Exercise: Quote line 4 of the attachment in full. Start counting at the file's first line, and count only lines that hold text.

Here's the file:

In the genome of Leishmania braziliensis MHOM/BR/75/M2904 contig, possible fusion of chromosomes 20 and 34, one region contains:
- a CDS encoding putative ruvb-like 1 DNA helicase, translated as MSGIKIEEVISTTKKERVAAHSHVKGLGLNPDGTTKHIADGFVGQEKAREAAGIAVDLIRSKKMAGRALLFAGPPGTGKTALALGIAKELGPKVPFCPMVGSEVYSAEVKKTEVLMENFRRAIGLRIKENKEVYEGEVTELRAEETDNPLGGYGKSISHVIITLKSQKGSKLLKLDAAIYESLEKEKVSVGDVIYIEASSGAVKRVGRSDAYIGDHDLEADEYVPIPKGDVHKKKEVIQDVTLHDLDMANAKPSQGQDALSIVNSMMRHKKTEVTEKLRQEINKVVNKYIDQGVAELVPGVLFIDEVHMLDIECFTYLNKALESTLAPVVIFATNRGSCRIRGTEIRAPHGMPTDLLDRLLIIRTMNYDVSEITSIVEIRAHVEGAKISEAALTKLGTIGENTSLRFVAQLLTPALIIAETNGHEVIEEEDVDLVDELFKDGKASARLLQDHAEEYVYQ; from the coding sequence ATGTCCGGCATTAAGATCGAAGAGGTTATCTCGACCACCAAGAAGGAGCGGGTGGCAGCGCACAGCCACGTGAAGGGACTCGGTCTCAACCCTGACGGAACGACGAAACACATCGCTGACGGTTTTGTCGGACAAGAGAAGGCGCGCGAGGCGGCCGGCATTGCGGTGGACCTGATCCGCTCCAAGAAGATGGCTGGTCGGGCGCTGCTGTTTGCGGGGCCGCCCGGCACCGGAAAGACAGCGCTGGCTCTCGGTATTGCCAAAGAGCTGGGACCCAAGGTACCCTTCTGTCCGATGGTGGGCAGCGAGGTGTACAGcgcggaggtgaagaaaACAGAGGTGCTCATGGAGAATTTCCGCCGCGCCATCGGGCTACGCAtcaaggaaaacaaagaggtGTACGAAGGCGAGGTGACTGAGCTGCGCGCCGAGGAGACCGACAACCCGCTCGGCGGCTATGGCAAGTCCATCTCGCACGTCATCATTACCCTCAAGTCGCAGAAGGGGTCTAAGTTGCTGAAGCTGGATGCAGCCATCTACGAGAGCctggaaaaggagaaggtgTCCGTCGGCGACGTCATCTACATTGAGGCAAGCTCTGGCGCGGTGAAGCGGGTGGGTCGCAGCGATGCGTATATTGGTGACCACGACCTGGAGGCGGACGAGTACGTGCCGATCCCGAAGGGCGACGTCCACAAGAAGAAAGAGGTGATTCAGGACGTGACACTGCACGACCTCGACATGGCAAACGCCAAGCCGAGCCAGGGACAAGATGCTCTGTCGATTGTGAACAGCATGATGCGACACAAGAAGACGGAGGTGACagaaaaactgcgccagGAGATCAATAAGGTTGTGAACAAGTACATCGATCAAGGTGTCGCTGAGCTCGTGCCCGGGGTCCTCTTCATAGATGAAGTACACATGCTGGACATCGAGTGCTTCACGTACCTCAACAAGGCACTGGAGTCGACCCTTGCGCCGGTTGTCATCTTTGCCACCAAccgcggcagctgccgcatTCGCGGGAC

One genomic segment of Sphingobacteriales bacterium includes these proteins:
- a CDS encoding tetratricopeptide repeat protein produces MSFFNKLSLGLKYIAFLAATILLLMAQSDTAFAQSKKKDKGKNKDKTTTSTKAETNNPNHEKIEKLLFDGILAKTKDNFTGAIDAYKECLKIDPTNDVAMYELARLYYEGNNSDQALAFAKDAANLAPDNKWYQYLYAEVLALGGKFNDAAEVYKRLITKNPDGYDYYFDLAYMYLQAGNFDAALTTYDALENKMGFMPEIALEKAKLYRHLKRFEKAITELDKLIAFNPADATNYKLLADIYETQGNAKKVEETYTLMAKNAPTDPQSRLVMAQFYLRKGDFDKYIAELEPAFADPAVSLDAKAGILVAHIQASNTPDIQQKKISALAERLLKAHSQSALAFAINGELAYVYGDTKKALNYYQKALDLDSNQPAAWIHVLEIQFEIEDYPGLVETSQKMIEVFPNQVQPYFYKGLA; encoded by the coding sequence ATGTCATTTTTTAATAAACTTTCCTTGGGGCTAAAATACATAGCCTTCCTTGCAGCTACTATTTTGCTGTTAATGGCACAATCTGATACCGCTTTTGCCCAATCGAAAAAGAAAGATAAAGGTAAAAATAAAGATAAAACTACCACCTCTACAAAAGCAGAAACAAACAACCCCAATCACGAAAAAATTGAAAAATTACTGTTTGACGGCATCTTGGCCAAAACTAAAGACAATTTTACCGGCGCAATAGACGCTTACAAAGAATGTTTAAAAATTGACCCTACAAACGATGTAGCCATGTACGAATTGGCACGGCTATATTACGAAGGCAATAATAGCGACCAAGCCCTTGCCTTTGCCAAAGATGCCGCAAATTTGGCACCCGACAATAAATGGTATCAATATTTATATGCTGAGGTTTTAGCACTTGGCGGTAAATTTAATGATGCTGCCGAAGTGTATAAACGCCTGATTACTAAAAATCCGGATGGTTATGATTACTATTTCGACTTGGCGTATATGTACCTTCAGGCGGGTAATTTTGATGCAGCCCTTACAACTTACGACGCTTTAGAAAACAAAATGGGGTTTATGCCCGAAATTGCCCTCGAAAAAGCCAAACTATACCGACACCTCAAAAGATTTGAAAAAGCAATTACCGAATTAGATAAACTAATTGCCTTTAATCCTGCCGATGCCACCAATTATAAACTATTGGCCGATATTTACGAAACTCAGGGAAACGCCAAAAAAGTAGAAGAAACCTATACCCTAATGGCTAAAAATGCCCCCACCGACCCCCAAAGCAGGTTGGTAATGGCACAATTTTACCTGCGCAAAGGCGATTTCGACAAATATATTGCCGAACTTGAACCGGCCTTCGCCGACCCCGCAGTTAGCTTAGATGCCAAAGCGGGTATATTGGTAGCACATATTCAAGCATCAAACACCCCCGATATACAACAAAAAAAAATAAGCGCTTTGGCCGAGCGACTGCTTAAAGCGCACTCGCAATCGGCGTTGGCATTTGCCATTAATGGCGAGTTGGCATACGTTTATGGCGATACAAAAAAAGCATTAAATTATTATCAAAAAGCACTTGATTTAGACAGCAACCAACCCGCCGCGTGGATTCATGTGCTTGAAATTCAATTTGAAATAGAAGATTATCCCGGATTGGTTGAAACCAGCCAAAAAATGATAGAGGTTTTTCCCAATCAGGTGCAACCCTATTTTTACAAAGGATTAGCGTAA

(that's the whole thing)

- a CDS encoding tetratricopeptide repeat protein produces MSFFNKLSLGLKYIAFLAATILLLMAQSDTAFAQSKKKDKGKNKDKTTTSTKAETNNPNHEKIEKLLFDGILAKTKDNFTGAIDAYKECLKIDPTNDVAMYELARLYYEGNNSDQALAFAKDAANLAPDNKWYQYLYAEVLALGGKFNDAAEVYKRLITKNPDGYDYYFDLAYMYLQAGNFDAALTTYDALENKMGFMPEIALEKAKLYRHLKRFEKAITELDKLIAFNPADATNYKLLADIYETQGNAKKVEETYTLMAKNAPTDPQSRLVMAQFYLRKGDFDKYIAELEPAFADPAVSLDAKAGILVAHIQASNTPDIQQKKISALAERLLKAHSQSALAFAINGELAYVYGDTKKALNYYQKALDLDSNQPAAWIHVLEIQFEIEDYPGLVETSQKMIEVFPNQVQPYFYKGLA; encoded by the coding sequence ATGTCATTTTTTAATAAACTTTCCTTGGGGCTAAAATACATAGCCTTCCTTGCAGCTACTATTTTGCTGTTAATGGCACAATCTGATACCGCTTTTGCCCAATCGAAAAAGAAAGATAAAGGTAAAAATAAAGATAAAACTACCACCTCTACAAAAGCAGAAACAAACAACCCCAATCACGAAAAAATTGAAAAATTACTGTTTGACGGCATCTTGGCCAAAACTAAAGACAATTTTACCGGCGCAATAGACGCTTACAAAGAATGTTTAAAAATTGACCCTACAAACGATGTAGCCATGTACGAATTGGCACGGCTATATTACGAAGGCAATAATAGCGACCAAGCCCTTGCCTTTGCCAAAGATGCCGCAAATTTGGCACCCGACAATAAATGGTATCAATATTTATATGCTGAGGTTTTAGCACTTGGCGGTAAATTTAATGATGCTGCCGAAGTGTATAAACGCCTGATTACTAAAAATCCGGATGGTTATGATTACTATTTCGACTTGGCGTATATGTACCTTCAGGCGGGTAATTTTGATGCAGCCCTTACAACTTACGACGCTTTAGAAAACAAAATGGGGTTTATGCCCGAAATTGCCCTCGAAAAAGCCAAACTATACCGACACCTCAAAAGATTTGAAAAAGCAATTACCGAATTAGATAAACTAATTGCCTTTAATCCTGCCGATGCCACCAATTATAAACTATTGGCCGATATTTACGAAACTCAGGGAAACGCCAAAAAAGTAGAAGAAACCTATACCCTAATGGCTAAAAATGCCCCCACCGACCCCCAAAGCAGGTTGGTAATGGCACAATTTTACCTGCGCAAAGGCGATTTCGACAAATATATTGCCGAACTTGAACCGGCCTTCGCCGACCCCGCAGTTAGCTTAGATGCCAAAGCGGGTATATTGGTAGCACATATTCAAGCATCAAACACCCCCGATATACAACAAAAAAAAATAAGCGCTTTGGCCGAGCGACTGCTTAAAGCGCACTCGCAATCGGCGTTGGCATTTGCCATTAATGGCGAGTTGGCATACGTTTATGGCGATACAAAAAAAGCATTAAATTATTATCAAAAAGCACTTGATTTAGACAGCAACCAACCCGCCGCGTGGATTCATGTGCTTGAAATTCAATTTGAAATAGAAGATTATCCCGGATTGGTTGAAACCAGCCAAAAAATGATAGAGGTTTTTCCCAATCAGGTGCAACCCTATTTTTACAAAGGATTAGCGTAA